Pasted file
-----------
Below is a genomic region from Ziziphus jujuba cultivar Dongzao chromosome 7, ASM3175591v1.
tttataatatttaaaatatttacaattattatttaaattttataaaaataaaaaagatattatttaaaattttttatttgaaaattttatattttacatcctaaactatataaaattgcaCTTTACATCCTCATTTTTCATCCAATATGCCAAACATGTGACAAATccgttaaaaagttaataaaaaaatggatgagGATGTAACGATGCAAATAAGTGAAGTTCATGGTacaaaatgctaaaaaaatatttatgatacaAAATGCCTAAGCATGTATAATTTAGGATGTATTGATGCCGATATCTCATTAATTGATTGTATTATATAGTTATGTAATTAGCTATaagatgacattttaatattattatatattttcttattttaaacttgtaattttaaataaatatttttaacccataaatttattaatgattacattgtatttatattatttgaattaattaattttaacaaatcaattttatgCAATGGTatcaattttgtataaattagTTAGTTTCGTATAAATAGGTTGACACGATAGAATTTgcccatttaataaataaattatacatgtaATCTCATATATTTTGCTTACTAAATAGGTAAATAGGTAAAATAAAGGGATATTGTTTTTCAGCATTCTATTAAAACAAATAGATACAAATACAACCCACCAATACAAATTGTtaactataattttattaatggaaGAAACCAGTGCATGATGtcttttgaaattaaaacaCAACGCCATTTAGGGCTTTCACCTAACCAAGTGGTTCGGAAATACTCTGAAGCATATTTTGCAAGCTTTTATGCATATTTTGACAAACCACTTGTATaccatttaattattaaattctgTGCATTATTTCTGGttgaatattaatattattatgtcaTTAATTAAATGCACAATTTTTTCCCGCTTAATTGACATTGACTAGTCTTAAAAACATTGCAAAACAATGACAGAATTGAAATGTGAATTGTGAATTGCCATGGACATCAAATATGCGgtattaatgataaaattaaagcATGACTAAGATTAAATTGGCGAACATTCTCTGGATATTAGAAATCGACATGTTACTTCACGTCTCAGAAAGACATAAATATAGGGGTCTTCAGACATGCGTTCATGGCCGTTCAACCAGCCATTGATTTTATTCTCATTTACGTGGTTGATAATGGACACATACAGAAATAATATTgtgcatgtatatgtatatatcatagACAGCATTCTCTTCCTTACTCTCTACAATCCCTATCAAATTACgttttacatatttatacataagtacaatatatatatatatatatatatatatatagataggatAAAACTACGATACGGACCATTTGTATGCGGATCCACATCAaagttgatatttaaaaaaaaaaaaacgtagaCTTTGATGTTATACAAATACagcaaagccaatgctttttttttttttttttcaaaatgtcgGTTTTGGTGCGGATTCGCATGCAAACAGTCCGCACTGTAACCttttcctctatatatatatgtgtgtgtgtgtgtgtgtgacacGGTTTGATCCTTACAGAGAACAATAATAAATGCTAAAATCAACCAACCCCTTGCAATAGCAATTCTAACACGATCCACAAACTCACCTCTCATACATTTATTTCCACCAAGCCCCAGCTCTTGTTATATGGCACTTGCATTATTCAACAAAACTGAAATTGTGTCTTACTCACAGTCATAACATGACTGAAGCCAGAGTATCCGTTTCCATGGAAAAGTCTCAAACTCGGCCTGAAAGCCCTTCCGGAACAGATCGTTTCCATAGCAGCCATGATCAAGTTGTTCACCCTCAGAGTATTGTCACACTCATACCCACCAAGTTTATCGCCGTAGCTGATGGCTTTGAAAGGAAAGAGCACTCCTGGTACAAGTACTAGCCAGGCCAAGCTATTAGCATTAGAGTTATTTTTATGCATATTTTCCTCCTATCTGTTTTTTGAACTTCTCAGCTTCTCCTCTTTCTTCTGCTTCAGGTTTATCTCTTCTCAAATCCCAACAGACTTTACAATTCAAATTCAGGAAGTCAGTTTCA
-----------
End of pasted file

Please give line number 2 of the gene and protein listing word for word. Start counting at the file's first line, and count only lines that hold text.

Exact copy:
tttataatatttaaaatatttacaattattatttaaattttataaaaataaaaaagatattatttaaaattttttatttgaaaattttatattttacatcctaaactatataaaattgcaCTTTACATCCTCATTTTTCATCCAATATGCCAAACATGTGACAAATccgttaaaaagttaataaaaaaatggatgagGATGTAACGATGCAAATAAGTGAAGTTCATGGTacaaaatgctaaaaaaatatttatgatacaAAATGCCTAAGCATGTATAATTTAGGATGTATTGATGCCGATATCTCATTAATTGATTGTATTATATAGTTATGTAATTAGCTATaagatgacattttaatattattatatattttcttattttaaacttgtaattttaaataaatatttttaacccataaatttattaatgattacattgtatttatattatttgaattaattaattttaacaaatcaattttatgCAATGGTatcaattttgtataaattagTTAGTTTCGTATAAATAGGTTGACACGATAGAATTTgcccatttaataaataaattatacatgtaATCTCATATATTTTGCTTACTAAATAGGTAAATAGGTAAAATAAAGGGATATTGTTTTTCAGCATTCTATTAAAACAAATAGATACAAATACAACCCACCAATACAAATTGTtaactataattttattaatggaaGAAACCAGTGCATGATGtcttttgaaattaaaacaCAACGCCATTTAGGGCTTTCACCTAACCAAGTGGTTCGGAAATACTCTGAAGCATATTTTGCAAGCTTTTATGCATATTTTGACAAACCACTTGTATaccatttaattattaaattctgTGCATTATTTCTGGttgaatattaatattattatgtcaTTAATTAAATGCACAATTTTTTCCCGCTTAATTGACATTGACTAGTCTTAAAAACATTGCAAAACAATGACAGAATTGAAATGTGAATTGTGAATTGCCATGGACATCAAATATGCGgtattaatgataaaattaaagcATGACTAAGATTAAATTGGCGAACATTCTCTGGATATTAGAAATCGACATGTTACTTCACGTCTCAGAAAGACATAAATATAGGGGTCTTCAGACATGCGTTCATGGCCGTTCAACCAGCCATTGATTTTATTCTCATTTACGTGGTTGATAATGGACACATACAGAAATAATATTgtgcatgtatatgtatatatcatagACAGCATTCTCTTCCTTACTCTCTACAATCCCTATCAAATTACgttttacatatttatacataagtacaatatatatatatatatatatatatatatagataggatAAAACTACGATACGGACCATTTGTATGCGGATCCACATCAaagttgatatttaaaaaaaaaaaaacgtagaCTTTGATGTTATACAAATACagcaaagccaatgctttttttttttttttttcaaaatgtcgGTTTTGGTGCGGATTCGCATGCAAACAGTCCGCACTGTAACCttttcctctatatatatatgtgtgtgtgtgtgtgtgtgacacGGTTTGATCCTTACAGAGAACAATAATAAATGCTAAAATCAACCAACCCCTTGCAATAGCAATTCTAACACGATCCACAAACTCACCTCTCATACATTTATTTCCACCAAGCCCCAGCTCTTGTTATATGGCACTTGCATTATTCAACAAAACTGAAATTGTGTCTTACTCACAGTCATAACATGACTGAAGCCAGAGTATCCGTTTCCATGGAAAAGTCTCAAACTCGGCCTGAAAGCCCTTCCGGAACAGATCGTTTCCATAGCAGCCATGATCAAGTTGTTCACCCTCAGAGTATTGTCACACTCATACCCACCAAGTTTATCGCCGTAGCTGATGGCTTTGAAAGGAAAGAGCACTCCTGGTACAAGTACTAGCCAGGCCAAGCTATTAGCATTAGAGTTATTTTTATGCATATTTTCCTCCTATCTGTTTTTTGAACTTCTCAGCTTCTCCTCTTTCTTCTGCTTCAGGTTTATCTCTTCTCAAATCCCAACAGACTTTACAATTCAAATTCAGGAAGTCAGTTTCA